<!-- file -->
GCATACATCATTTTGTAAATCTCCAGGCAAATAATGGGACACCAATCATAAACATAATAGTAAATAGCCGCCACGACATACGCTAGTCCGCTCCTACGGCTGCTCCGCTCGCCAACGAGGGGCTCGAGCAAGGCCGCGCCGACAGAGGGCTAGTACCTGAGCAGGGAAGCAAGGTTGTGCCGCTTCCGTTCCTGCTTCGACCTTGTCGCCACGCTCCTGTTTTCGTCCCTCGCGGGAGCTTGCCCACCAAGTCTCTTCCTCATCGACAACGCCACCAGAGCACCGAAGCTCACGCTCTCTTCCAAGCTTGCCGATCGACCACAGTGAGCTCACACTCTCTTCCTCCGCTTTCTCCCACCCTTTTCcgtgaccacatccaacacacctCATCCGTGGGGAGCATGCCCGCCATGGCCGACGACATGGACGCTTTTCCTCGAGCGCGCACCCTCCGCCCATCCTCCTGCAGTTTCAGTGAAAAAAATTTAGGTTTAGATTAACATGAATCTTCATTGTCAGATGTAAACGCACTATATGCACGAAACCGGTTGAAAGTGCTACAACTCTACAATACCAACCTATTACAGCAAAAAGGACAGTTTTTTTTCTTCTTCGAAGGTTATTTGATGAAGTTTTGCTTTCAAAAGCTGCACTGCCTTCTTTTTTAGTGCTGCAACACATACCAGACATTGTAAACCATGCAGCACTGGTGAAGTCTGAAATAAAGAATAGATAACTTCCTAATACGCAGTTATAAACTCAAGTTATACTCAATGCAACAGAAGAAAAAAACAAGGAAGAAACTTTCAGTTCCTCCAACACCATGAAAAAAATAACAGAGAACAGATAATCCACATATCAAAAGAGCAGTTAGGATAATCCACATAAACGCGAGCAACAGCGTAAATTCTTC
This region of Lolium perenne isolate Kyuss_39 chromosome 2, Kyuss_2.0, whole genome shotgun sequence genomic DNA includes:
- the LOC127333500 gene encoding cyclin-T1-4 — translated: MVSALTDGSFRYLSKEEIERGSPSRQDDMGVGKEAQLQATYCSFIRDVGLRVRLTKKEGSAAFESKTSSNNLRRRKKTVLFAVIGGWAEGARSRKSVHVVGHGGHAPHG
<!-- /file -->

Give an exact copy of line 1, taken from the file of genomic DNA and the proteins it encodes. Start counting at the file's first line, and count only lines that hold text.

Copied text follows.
GCATACATCATTTTGTAAATCTCCAGGCAAATAATGGGACACCAATCATAAACATAATAGTAAATAGCCGCCACGACATACGCTAGTCCGCTCCTACGGCTGCTCCGCTCGCCAACGAGGGGCTCGAGCAAGGCCGCGCCGACAGAGGGCTAGTACCTGAGCAGGGAAGCAAGGTTGTGCCGCTTCCGTTCCTGCTTCGACCTTGTCGCCACGCTCCTGTTTTCGTCCCTCGCGGGAGCTTGCCCACCAAGTCTCTTCCTCATCGACAACGCCACCAGAGCACCGAAGCTCACGCTCTCTTCCAAGCTTGCCGATCGACCACAGTGAGCTCACACTCTCTTCCTCCGCTTTCTCCCACCCTTTTCcgtgaccacatccaacacacctCATCCGTGGGGAGCATGCCCGCCATGGCCGACGACATGGACGCTTTTCCTCGAGCGCGCACCCTCCGCCCATCCTCCTGCAGTTTCAGTGAAAAAAATTTAGGTTTAGATTAACATGAATCTTCATTGTCAGATGTAAACGCACTATATGCACGAAACCGGTTGAAAGTGCTACAACTCTACAATACCAACCTATTACAGCAAAAAGGACAGTTTTTTTTCTTCTTCGAAGGTTATTTGATGAAGTTTTGCTTTCAAAAGCTGCACTGCCTTCTTTTTTAGTGCTGCAACACATACCAGACATTGTAAACCATGCAGCACTGGTGAAGTCTGAAATAAAGAATAGATAACTTCCTAATACGCAGTTATAAACTCAAGTTATACTCAATGCAACAGAAGAAAAAAACAAGGAAGAAACTTTCAGTTCCTCCAACACCATGAAAAAAATAACAGAGAACAGATAATCCACATATCAAAAGAGCAGTTAGGATAATCCACATAAACGCGAGCAACAGCGTAAATTCTTC